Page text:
It’s not often that I bring films into the archive, Daniel tends to have a knack for finding the best on the web in the fields of art, design and craft. But today I came across this short piece that doesn’t have any commentary, but has very simple filming and features some curious ongoings. In fact, I’ve been studying the processes behind lacquerware and the methods they use over the last few months which led me onto this short film that showcases lacquer artist Kenji Suzuki scratching the urushi tree. Although the cutting may seem harsh to those who’ are newcomers, the process that Kenji is going through is named ‘kakitori’. He skilfully makes small incisions locally on the bark, in such a way that the liquid can be captured. They collect this liquid for its unusual and special properties, it gives bowls and other wooden objects a substantial amount of protection and they’ve also found that bacteria in the urushi is zero to none. A few things I didn’t know personally about the urushi tree is the fact that it originates from the Himalayas and is also a family member of the mango, cashew, and pistachio tree. The liquid itself is a substance produced by the tree to prevent the rotting process when cut near the stem, a liquid with sterilising properties which dries fast and turns solid in humid air.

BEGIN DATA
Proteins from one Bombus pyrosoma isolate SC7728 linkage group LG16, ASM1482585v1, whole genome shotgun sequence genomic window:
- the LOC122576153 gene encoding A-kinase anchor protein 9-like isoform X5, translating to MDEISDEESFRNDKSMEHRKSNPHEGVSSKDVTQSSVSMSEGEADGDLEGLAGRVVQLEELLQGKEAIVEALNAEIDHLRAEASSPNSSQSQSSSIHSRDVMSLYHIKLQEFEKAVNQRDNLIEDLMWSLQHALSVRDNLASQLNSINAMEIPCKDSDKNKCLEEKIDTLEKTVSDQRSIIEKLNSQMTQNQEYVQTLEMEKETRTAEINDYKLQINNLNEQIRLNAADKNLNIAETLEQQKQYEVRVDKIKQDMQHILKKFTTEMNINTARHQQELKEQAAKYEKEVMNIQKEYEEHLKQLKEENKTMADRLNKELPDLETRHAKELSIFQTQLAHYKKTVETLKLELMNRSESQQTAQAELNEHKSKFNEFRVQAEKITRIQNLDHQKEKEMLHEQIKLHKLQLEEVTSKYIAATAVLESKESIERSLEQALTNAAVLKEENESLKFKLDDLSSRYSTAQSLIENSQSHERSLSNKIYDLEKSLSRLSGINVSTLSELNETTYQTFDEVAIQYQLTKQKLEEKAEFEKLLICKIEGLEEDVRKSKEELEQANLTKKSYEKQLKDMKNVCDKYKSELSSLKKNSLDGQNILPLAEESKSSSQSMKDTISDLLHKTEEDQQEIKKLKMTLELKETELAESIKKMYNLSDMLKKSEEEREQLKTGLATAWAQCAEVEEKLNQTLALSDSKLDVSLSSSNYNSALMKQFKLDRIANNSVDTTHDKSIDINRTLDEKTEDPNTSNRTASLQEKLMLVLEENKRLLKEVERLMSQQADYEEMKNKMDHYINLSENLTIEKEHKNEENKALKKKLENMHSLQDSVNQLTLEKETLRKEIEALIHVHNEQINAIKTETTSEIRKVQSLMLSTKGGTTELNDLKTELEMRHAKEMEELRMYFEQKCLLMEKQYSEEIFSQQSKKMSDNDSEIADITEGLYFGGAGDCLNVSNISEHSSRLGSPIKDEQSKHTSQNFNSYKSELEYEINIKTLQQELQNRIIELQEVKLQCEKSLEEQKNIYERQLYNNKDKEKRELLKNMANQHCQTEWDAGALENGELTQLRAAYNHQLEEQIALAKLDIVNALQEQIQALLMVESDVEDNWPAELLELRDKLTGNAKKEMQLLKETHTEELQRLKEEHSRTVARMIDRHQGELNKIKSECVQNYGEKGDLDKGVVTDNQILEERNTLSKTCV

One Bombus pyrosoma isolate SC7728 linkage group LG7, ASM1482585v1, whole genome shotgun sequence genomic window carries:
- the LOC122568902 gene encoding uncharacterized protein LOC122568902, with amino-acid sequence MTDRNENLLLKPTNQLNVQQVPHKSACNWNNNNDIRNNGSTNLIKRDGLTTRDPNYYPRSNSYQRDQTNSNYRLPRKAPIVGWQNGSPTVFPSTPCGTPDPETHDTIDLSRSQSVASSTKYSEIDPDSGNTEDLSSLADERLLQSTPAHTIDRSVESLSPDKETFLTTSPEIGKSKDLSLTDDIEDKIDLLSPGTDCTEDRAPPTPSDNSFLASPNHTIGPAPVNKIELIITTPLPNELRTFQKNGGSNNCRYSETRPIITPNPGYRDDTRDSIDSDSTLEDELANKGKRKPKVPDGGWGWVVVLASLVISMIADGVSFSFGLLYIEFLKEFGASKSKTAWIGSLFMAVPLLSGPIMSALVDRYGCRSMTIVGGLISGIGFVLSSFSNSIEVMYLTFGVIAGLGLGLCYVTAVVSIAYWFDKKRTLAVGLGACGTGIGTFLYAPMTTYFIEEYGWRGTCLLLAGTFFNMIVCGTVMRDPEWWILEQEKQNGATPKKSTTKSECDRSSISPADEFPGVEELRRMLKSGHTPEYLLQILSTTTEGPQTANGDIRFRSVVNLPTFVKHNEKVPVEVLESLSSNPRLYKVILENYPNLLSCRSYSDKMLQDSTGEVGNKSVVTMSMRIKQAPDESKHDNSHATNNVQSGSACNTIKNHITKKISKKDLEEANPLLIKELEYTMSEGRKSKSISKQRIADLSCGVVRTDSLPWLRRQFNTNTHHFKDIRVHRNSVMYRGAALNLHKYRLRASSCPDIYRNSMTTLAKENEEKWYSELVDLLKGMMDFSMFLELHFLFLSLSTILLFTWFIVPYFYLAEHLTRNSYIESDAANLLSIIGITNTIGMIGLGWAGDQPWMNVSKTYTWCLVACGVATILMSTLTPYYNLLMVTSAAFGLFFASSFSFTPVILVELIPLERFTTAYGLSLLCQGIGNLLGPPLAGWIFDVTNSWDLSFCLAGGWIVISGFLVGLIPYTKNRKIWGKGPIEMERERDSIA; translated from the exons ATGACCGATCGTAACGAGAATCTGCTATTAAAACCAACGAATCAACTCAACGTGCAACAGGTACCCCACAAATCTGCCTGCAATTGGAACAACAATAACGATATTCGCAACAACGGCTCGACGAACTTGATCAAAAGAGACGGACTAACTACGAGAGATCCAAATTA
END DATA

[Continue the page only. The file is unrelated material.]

Kenji, who can be seen in this film below, works in Johoji, Iwate Prefecture as a lacquer artist, a skill which has been passed down to him. He collects lacquer from over 400 trees per year, which is quite mind boggling when you come to think about it. Keep in mind that this process of kakitori is repeated every 4 to 5 days, from the middle of June until the end of October, with 700 to 1000 incisions being made on each urushi tree. As a European I’m obviously quite fascinated by this craft, since it’s not something you come across here often, but I’d urge you to research it and maybe find out more. I’d love to have a go at making lacquerware myself but the general concept seems quite far derived from what most people are doing here. One place that has caught my attention though is a website called Urushi Kobo that’s run by Mariko Nishide, it’s based in The Netherlands and they hold various workshops and lesson groups. I’m hoping to find something like this near me!